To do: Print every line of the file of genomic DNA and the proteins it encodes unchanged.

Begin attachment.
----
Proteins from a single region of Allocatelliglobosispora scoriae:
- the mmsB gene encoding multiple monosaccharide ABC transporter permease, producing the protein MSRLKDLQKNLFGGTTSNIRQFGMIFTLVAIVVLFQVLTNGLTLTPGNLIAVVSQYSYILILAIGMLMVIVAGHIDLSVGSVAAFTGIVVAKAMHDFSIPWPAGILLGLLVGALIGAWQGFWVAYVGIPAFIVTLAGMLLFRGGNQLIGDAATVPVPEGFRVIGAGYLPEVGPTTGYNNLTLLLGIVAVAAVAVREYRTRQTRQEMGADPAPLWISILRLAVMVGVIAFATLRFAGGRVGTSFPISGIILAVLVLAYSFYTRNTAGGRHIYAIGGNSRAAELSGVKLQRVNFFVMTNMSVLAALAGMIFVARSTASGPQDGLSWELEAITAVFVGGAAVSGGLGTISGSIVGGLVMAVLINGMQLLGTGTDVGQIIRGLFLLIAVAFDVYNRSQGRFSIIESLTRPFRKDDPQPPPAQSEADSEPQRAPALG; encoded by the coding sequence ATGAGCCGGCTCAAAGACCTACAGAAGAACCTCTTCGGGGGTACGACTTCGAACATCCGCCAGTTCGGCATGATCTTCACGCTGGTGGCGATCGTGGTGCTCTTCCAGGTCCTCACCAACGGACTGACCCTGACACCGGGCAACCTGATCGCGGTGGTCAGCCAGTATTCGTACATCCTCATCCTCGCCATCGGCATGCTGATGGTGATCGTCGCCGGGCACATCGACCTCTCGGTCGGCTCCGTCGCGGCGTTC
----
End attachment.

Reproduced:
Proteins from a single region of Allocatelliglobosispora scoriae:
- the mmsB gene encoding multiple monosaccharide ABC transporter permease, producing the protein MSRLKDLQKNLFGGTTSNIRQFGMIFTLVAIVVLFQVLTNGLTLTPGNLIAVVSQYSYILILAIGMLMVIVAGHIDLSVGSVAAFTGIVVAKAMHDFSIPWPAGILLGLLVGALIGAWQGFWVAYVGIPAFIVTLAGMLLFRGGNQLIGDAATVPVPEGFRVIGAGYLPEVGPTTGYNNLTLLLGIVAVAAVAVREYRTRQTRQEMGADPAPLWISILRLAVMVGVIAFATLRFAGGRVGTSFPISGIILAVLVLAYSFYTRNTAGGRHIYAIGGNSRAAELSGVKLQRVNFFVMTNMSVLAALAGMIFVARSTASGPQDGLSWELEAITAVFVGGAAVSGGLGTISGSIVGGLVMAVLINGMQLLGTGTDVGQIIRGLFLLIAVAFDVYNRSQGRFSIIESLTRPFRKDDPQPPPAQSEADSEPQRAPALG; encoded by the coding sequence ATGAGCCGGCTCAAAGACCTACAGAAGAACCTCTTCGGGGGTACGACTTCGAACATCCGCCAGTTCGGCATGATCTTCACGCTGGTGGCGATCGTGGTGCTCTTCCAGGTCCTCACCAACGGACTGACCCTGACACCGGGCAACCTGATCGCGGTGGTCAGCCAGTATTCGTACATCCTCATCCTCGCCATCGGCATGCTGATGGTGATCGTCGCCGGGCACATCGACCTCTCGGTCGGCTCCGTCGCGGCGTTC